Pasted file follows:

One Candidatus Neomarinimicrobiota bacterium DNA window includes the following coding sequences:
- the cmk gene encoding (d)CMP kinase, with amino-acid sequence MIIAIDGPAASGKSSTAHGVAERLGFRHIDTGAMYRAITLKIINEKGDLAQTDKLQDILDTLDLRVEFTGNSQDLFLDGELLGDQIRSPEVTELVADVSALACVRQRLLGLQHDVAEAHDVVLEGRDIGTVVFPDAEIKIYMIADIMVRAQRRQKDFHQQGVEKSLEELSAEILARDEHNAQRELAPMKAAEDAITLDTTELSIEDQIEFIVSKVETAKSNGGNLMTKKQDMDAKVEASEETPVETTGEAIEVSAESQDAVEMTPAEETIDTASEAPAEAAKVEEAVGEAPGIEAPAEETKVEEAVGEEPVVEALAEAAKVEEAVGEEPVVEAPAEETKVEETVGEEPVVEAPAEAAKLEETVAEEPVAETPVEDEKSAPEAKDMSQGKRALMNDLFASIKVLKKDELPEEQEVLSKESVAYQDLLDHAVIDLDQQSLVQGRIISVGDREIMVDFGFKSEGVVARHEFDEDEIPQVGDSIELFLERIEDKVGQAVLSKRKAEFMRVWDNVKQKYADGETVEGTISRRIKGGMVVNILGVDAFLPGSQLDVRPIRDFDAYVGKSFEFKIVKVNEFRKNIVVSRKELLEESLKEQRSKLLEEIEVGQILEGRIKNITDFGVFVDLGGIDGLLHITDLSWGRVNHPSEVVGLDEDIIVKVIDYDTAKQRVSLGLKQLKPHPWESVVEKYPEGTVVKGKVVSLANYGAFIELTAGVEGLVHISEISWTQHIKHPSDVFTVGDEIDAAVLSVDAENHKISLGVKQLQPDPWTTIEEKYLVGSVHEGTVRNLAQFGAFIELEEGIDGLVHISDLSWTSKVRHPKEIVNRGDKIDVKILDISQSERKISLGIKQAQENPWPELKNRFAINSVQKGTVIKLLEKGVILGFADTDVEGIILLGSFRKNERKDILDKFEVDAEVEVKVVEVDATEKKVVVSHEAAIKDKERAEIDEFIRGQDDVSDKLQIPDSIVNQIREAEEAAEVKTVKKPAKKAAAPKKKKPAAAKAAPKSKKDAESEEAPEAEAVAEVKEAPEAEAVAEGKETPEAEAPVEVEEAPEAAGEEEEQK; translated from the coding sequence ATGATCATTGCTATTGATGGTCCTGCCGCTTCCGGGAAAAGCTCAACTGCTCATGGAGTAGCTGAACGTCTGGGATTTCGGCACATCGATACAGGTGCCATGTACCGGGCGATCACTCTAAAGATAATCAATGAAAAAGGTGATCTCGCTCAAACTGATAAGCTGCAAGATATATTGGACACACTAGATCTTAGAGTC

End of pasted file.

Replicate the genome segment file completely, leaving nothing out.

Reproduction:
One Candidatus Neomarinimicrobiota bacterium DNA window includes the following coding sequences:
- the cmk gene encoding (d)CMP kinase, with amino-acid sequence MIIAIDGPAASGKSSTAHGVAERLGFRHIDTGAMYRAITLKIINEKGDLAQTDKLQDILDTLDLRVEFTGNSQDLFLDGELLGDQIRSPEVTELVADVSALACVRQRLLGLQHDVAEAHDVVLEGRDIGTVVFPDAEIKIYMIADIMVRAQRRQKDFHQQGVEKSLEELSAEILARDEHNAQRELAPMKAAEDAITLDTTELSIEDQIEFIVSKVETAKSNGGNLMTKKQDMDAKVEASEETPVETTGEAIEVSAESQDAVEMTPAEETIDTASEAPAEAAKVEEAVGEAPGIEAPAEETKVEEAVGEEPVVEALAEAAKVEEAVGEEPVVEAPAEETKVEETVGEEPVVEAPAEAAKLEETVAEEPVAETPVEDEKSAPEAKDMSQGKRALMNDLFASIKVLKKDELPEEQEVLSKESVAYQDLLDHAVIDLDQQSLVQGRIISVGDREIMVDFGFKSEGVVARHEFDEDEIPQVGDSIELFLERIEDKVGQAVLSKRKAEFMRVWDNVKQKYADGETVEGTISRRIKGGMVVNILGVDAFLPGSQLDVRPIRDFDAYVGKSFEFKIVKVNEFRKNIVVSRKELLEESLKEQRSKLLEEIEVGQILEGRIKNITDFGVFVDLGGIDGLLHITDLSWGRVNHPSEVVGLDEDIIVKVIDYDTAKQRVSLGLKQLKPHPWESVVEKYPEGTVVKGKVVSLANYGAFIELTAGVEGLVHISEISWTQHIKHPSDVFTVGDEIDAAVLSVDAENHKISLGVKQLQPDPWTTIEEKYLVGSVHEGTVRNLAQFGAFIELEEGIDGLVHISDLSWTSKVRHPKEIVNRGDKIDVKILDISQSERKISLGIKQAQENPWPELKNRFAINSVQKGTVIKLLEKGVILGFADTDVEGIILLGSFRKNERKDILDKFEVDAEVEVKVVEVDATEKKVVVSHEAAIKDKERAEIDEFIRGQDDVSDKLQIPDSIVNQIREAEEAAEVKTVKKPAKKAAAPKKKKPAAAKAAPKSKKDAESEEAPEAEAVAEVKEAPEAEAVAEGKETPEAEAPVEVEEAPEAAGEEEEQK; translated from the coding sequence ATGATCATTGCTATTGATGGTCCTGCCGCTTCCGGGAAAAGCTCAACTGCTCATGGAGTAGCTGAACGTCTGGGATTTCGGCACATCGATACAGGTGCCATGTACCGGGCGATCACTCTAAAGATAATCAATGAAAAAGGTGATCTCGCTCAAACTGATAAGCTGCAAGATATATTGGACACACTAGATCTTAGAGTC